There Is Only One Major Tech Company Still Selling Whale Meat
Earlier this week, a California restaurant owner pleaded guilty to three misdemeanor charges of selling federally protected whale meat from an endangered Sei whale who was hunted by Japanese whalers. The sentence, which resulted in a $27,500 fine split between the owner and his parent company, shines a light on the whale meat industry, which continues to thrive despite fierce backlash.
Whale meat is still regularly consumed in Japan, despite an international ban on the practice enacted in 1986. In fact, it's even legal to sell whale meat that was hunted for purportedly "scientific" research. But after outrage from conservationists, many large retailers have stopped selling the product. Japan's Amazon.com, Google Shopping Japan and an even larger e-commerce site called Rakuten, all recently stopped selling whale meat.
But one of the biggest retailers still sells whale meat, despite protests: Yahoo! Japan, which hosts over 1,000 whale meat items for sale. In 2012, the Environmental Investigation Agency revealed the site's whale sales, including the sale of endangered Sei whales.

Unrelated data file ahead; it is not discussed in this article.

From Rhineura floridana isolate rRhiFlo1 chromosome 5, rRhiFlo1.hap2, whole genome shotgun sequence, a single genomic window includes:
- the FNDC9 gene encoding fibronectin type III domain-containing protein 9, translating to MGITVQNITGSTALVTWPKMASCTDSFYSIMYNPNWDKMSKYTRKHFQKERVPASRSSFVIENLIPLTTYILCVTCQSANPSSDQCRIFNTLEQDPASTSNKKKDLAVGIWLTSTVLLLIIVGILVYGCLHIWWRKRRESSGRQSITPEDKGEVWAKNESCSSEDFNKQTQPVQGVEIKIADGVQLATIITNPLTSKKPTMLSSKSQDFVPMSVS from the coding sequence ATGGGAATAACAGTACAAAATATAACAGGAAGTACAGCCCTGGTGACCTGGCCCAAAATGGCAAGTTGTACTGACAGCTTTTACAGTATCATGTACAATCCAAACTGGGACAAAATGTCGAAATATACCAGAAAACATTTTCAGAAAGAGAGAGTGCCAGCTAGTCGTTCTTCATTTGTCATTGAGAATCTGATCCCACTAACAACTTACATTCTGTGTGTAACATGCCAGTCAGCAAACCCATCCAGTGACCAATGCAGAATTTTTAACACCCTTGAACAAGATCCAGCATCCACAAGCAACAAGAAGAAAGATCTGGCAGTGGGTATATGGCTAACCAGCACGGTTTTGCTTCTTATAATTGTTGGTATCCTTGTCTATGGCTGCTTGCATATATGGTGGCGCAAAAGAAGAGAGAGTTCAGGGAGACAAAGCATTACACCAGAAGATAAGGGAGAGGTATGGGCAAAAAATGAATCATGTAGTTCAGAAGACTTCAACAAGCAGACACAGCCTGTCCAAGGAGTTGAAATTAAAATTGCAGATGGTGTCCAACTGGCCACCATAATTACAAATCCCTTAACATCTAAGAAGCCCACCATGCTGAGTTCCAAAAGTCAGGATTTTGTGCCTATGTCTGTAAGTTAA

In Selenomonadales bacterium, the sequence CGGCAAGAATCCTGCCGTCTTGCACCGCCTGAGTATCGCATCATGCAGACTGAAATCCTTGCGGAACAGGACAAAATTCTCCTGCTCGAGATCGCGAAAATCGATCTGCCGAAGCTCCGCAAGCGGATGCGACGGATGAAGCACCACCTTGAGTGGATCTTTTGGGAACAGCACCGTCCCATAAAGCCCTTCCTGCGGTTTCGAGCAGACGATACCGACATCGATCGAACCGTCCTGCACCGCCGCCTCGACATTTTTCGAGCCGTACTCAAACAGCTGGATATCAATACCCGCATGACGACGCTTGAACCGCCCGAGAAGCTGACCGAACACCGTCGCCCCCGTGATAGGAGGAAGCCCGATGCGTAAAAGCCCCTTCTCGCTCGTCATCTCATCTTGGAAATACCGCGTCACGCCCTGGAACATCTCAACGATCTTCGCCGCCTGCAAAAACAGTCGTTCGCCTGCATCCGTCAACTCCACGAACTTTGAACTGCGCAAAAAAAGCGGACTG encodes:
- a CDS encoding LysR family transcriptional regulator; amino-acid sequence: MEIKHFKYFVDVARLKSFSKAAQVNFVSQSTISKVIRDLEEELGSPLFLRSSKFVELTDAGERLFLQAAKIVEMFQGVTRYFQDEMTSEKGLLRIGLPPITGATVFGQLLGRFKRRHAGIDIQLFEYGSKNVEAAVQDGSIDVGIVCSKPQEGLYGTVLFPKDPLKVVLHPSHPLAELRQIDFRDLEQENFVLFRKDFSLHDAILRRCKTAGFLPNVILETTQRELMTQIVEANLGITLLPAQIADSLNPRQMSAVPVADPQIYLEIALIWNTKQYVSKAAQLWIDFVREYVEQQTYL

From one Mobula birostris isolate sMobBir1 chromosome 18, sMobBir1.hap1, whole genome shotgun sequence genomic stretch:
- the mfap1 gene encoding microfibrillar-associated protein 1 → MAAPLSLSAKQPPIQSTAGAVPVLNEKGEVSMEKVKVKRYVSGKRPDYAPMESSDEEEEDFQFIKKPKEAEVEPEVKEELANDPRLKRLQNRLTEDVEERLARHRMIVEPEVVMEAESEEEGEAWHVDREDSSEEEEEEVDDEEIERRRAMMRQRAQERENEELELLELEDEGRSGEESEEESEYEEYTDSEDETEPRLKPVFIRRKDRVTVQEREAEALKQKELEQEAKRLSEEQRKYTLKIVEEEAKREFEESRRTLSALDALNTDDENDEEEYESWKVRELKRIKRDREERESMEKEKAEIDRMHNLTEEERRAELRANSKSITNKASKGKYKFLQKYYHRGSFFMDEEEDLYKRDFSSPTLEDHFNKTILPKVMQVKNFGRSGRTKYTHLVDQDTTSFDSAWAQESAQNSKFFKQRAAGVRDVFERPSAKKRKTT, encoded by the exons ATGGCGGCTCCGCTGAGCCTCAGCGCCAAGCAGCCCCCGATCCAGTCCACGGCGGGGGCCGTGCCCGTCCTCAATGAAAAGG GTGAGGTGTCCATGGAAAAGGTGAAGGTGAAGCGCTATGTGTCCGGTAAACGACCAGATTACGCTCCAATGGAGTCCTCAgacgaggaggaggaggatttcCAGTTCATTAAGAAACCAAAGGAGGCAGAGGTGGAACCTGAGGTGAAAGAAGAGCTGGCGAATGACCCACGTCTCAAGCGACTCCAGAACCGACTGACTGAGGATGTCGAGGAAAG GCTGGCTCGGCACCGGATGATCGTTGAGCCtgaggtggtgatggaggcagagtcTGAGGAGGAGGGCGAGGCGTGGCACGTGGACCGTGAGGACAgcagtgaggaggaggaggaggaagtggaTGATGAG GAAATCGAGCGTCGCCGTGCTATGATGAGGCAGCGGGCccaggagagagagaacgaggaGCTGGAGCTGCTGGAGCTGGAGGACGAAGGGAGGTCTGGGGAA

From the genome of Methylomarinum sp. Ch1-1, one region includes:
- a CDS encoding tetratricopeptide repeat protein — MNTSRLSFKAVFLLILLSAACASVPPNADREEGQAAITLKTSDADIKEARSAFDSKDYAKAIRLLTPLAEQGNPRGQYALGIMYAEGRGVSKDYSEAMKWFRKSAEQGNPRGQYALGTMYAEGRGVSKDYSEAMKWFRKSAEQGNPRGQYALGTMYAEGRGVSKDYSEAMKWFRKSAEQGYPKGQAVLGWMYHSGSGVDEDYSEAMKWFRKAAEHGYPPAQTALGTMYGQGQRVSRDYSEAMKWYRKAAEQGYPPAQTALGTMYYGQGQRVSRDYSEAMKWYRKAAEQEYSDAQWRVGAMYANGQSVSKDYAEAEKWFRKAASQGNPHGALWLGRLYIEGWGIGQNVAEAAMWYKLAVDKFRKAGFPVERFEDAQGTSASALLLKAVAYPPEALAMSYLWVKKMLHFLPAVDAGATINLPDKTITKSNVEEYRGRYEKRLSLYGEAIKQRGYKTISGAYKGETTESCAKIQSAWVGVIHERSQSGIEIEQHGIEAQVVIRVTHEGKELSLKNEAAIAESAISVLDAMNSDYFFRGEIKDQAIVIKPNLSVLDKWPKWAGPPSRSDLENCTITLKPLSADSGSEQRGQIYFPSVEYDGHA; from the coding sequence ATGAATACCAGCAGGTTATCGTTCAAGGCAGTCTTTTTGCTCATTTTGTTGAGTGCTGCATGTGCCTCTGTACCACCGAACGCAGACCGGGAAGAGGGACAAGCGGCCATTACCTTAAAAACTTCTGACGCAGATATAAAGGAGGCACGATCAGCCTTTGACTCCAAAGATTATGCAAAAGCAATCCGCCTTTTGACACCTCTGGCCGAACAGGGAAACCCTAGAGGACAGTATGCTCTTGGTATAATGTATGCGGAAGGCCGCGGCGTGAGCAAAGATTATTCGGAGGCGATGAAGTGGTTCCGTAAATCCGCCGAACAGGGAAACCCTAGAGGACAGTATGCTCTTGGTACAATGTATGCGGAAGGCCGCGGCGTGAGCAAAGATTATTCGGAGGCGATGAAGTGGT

A petition on Change.org calling for the site to stop selling the product has over 160,000 signatures. According to Adam Peyman of Humane Society International (HSI) among the products offered is meat from minke whales caught in the Southern Ocean whale sanctuary, as well as endangered fin and sei whales caught in the Northwest Pacific and meat from pilot whales caught in Taiji drive fisheries.
Peyman and HSI have been asking the site to stop selling whale meat for months.
"Yahoo! Japan and the company's majority shareholder SoftBank, an enormous corporation that recently acquired Sprint, has been ignoring our continued efforts to urge them to stop selling whale products," he told The Dodo. "Yahoo! U.S. was shocked to learn that their Japanese counterparts were selling whale meat, and they have been receptive to us, but we feel they could still do much more to urge their Japanese affiliate to stop profiting from the killing of whales."
The Dodo has not yet heard back from Yahoo! Japan, Yahoo! U.S., or SoftBank.
Editor's note: SoftBank Corp. is an investor in The Dodo.